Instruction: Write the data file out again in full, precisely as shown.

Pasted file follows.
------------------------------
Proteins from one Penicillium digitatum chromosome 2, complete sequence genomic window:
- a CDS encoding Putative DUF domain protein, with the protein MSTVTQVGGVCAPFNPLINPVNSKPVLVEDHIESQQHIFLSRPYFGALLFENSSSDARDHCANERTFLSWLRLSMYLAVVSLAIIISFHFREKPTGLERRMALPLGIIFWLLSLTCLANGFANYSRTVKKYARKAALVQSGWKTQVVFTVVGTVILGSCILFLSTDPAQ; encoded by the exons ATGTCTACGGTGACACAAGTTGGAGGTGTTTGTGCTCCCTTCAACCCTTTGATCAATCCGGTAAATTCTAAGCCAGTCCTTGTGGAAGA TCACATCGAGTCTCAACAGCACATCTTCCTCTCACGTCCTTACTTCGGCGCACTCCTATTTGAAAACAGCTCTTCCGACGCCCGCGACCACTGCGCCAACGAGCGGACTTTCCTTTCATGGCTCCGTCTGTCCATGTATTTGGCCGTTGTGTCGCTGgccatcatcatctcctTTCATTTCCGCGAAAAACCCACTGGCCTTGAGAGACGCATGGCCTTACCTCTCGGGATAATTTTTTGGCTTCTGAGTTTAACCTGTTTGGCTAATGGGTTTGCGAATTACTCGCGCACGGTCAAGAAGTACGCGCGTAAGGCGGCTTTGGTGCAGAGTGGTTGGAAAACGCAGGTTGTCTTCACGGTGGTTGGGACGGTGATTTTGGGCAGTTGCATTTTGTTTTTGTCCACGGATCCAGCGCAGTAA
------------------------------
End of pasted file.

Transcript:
Proteins from one Penicillium digitatum chromosome 2, complete sequence genomic window:
- a CDS encoding Putative DUF domain protein, with the protein MSTVTQVGGVCAPFNPLINPVNSKPVLVEDHIESQQHIFLSRPYFGALLFENSSSDARDHCANERTFLSWLRLSMYLAVVSLAIIISFHFREKPTGLERRMALPLGIIFWLLSLTCLANGFANYSRTVKKYARKAALVQSGWKTQVVFTVVGTVILGSCILFLSTDPAQ; encoded by the exons ATGTCTACGGTGACACAAGTTGGAGGTGTTTGTGCTCCCTTCAACCCTTTGATCAATCCGGTAAATTCTAAGCCAGTCCTTGTGGAAGA TCACATCGAGTCTCAACAGCACATCTTCCTCTCACGTCCTTACTTCGGCGCACTCCTATTTGAAAACAGCTCTTCCGACGCCCGCGACCACTGCGCCAACGAGCGGACTTTCCTTTCATGGCTCCGTCTGTCCATGTATTTGGCCGTTGTGTCGCTGgccatcatcatctcctTTCATTTCCGCGAAAAACCCACTGGCCTTGAGAGACGCATGGCCTTACCTCTCGGGATAATTTTTTGGCTTCTGAGTTTAACCTGTTTGGCTAATGGGTTTGCGAATTACTCGCGCACGGTCAAGAAGTACGCGCGTAAGGCGGCTTTGGTGCAGAGTGGTTGGAAAACGCAGGTTGTCTTCACGGTGGTTGGGACGGTGATTTTGGGCAGTTGCATTTTGTTTTTGTCCACGGATCCAGCGCAGTAA